15 Sep 2013

Champion Armwrestlers of Yore


Armwrestling has been used as a test of strength for hundreds, if not thousands of years. However it wasn’t until the middle of the 20th century that formal rules for the sport were developed and organized tournaments started to be held. An analysis of contest results from the past 50+ years resulted in the development of a Chronology of the Best Armwrestlers on the Planet. But before tournaments were held, who could have been considered the world’s best armwrestlers? Armwrestling displays by famous strongmen of the late 19th and early 20th centuries may provide clues.

The following seven men, in this author’s opinion, may have possibly been considered the best armwrestlers in the world at some point between 1870 and 1956. All regularly used armwrestling in strength demonstrations and/or were known to often accept challenges, and have either personally claimed to be unbeaten, or no known losses have been recorded.

Note: Many terms were used interchangeably to describe the same sport in the early years: “arm turning”, “arm twisting”, “twisting wrists”, “arm wrestling”, “indian arm wrestling”, “wristwrestling”, etc. For simplicity, “armwrestling” is the general term used by the author.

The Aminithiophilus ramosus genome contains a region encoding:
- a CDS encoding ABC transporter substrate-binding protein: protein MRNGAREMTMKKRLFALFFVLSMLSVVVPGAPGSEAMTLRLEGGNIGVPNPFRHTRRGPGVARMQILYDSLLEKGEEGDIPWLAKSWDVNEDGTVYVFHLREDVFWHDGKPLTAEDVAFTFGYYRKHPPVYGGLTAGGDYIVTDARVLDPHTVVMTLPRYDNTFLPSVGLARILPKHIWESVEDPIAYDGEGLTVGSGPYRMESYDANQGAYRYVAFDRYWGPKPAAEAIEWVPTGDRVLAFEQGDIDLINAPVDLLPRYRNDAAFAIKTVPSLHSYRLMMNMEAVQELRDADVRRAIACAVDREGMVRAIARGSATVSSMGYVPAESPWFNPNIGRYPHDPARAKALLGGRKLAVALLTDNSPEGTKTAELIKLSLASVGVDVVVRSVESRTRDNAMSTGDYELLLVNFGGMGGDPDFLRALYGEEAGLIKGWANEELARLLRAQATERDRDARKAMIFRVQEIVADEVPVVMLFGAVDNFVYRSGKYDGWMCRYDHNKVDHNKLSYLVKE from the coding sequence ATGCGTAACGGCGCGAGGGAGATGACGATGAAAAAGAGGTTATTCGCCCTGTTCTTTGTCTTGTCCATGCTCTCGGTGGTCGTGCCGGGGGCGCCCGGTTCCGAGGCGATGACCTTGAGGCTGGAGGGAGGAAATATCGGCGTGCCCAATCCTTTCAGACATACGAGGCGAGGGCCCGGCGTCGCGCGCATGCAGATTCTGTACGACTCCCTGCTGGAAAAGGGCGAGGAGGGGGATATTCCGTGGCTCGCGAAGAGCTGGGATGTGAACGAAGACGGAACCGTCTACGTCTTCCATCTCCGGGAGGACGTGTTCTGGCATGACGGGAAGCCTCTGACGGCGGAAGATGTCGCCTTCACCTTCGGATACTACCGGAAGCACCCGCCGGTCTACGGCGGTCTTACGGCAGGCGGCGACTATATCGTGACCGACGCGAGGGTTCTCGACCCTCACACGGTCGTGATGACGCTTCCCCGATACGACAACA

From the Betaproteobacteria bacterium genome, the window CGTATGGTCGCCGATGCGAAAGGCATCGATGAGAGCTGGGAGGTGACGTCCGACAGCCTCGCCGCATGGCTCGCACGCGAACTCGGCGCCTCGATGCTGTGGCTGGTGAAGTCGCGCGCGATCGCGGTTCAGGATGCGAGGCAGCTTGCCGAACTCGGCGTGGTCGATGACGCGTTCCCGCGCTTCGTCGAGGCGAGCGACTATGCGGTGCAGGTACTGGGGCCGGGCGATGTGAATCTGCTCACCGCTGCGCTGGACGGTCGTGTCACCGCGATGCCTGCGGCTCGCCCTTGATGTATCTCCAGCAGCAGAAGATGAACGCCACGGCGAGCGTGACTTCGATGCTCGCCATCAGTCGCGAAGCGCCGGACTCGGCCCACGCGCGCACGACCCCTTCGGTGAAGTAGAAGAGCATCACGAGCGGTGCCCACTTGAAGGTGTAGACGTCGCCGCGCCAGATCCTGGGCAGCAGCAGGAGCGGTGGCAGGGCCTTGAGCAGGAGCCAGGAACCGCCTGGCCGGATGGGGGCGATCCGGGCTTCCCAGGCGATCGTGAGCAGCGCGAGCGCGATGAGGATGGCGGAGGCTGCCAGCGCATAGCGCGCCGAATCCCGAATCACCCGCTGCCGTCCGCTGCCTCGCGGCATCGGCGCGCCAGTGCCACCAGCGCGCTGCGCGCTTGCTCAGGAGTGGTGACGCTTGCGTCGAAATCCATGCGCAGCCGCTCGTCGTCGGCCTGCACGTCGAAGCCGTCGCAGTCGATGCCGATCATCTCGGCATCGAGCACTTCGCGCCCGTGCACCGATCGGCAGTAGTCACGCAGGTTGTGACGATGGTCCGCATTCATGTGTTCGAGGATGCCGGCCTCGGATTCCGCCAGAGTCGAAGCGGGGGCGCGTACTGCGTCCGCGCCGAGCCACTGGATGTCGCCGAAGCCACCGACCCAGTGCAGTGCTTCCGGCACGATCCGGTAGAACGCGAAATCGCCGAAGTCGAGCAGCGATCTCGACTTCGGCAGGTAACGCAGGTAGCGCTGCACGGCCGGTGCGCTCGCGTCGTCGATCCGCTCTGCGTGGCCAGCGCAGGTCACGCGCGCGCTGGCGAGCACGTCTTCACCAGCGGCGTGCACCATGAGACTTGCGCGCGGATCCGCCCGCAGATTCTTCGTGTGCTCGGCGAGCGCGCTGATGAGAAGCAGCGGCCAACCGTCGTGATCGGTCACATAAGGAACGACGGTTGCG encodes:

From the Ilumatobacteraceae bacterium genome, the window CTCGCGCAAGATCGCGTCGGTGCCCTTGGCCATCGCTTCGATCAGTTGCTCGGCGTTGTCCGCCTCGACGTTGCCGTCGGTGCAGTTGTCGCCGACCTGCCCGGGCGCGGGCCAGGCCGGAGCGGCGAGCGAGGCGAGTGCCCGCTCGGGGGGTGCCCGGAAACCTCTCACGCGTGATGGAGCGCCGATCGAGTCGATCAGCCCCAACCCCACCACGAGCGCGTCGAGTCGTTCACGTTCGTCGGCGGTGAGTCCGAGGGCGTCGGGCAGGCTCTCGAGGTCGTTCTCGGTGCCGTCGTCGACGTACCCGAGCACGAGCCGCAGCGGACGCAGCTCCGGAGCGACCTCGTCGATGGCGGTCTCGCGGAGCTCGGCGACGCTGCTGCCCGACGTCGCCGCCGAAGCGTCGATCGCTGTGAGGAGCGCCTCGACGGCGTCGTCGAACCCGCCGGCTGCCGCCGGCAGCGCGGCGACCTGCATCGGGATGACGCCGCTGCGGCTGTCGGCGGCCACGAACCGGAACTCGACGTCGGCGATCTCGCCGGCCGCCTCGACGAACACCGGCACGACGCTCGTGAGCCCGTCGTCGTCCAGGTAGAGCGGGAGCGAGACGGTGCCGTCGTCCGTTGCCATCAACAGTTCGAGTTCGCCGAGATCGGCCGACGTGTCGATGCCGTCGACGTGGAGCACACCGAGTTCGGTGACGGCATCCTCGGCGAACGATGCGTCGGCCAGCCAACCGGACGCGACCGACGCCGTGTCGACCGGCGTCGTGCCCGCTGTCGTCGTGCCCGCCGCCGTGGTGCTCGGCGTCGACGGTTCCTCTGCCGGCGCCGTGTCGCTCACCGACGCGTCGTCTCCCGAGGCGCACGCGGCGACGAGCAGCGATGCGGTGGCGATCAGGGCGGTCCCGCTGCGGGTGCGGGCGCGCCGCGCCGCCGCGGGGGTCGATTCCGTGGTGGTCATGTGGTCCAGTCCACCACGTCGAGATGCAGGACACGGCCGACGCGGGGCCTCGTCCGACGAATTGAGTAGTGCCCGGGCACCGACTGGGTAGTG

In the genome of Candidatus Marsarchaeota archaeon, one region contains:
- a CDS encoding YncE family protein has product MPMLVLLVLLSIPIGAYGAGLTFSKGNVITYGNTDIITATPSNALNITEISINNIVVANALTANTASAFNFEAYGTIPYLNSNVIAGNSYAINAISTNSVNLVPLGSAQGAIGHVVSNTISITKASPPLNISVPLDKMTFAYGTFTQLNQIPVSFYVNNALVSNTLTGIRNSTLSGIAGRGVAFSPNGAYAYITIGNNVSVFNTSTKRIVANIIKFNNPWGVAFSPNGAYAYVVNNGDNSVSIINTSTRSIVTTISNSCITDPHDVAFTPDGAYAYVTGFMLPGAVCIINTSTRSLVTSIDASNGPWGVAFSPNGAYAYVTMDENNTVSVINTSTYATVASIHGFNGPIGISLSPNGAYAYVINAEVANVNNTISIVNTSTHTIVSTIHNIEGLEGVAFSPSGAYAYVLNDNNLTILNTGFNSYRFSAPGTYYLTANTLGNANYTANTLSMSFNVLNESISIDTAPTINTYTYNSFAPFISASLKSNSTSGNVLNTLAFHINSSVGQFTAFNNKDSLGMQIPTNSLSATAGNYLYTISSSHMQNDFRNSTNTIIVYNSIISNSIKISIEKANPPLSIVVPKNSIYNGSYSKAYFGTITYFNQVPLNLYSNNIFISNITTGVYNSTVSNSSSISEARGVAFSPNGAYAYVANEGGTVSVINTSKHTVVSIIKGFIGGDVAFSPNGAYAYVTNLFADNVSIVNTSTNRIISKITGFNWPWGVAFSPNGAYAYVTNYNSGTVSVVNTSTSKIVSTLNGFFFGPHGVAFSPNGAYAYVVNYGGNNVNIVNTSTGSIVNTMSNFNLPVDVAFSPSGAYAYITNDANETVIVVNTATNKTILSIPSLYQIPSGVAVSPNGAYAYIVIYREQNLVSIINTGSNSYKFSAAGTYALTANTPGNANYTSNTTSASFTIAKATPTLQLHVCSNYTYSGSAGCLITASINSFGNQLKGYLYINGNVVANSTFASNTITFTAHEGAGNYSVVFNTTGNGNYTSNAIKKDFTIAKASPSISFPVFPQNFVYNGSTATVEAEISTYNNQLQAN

*****

Richard Pennell


Year of Birth: 1846
Height: 5’10”
Weight: ~190 lbs

Nationality: American

Years when he could have been ranked the best in the world: ~1870 to 1885

Why he could have been the best:

Richard Pennell is recognized by many as being the first American strongman. He started performing as a sideline to teaching around 1870, and though he wasn’t a huge man, he was known to be exceptionally strong. He was the first man to break the 200-lb barrier in the overhead press with one arm, and he was also credited with curling 102 lbs with one hand. He regularly armwrestled challengers, and at some point he started to be recognized as the greatest armwrestler on the continent. But he lost this title on the day he challenged the next man on this list in a strongman contest…


*****

Louis Cyr


Year of Birth: 1863
Height: 5’10”
Weight: ~310 lbs

Nationality: Canadian

Years when he could have been ranked the best in the world: ~1886 to 1905

Why he could have been the best:

What can be said about the person who some consider to be the strongest man in history? For over 20 years he was undefeated in strongman contests. He challenged all of the world’s top strongmen, but many refused to face him. Who could blame them? Among other accomplishments in his storied career, Louis completed a one-finger lift of 553 lbs, a one hand lift of 987 lbs, and he withstood the pull of four draught horses, two each side, pulling away at his clenched fists while they were being whipped to encourage them to pull harder!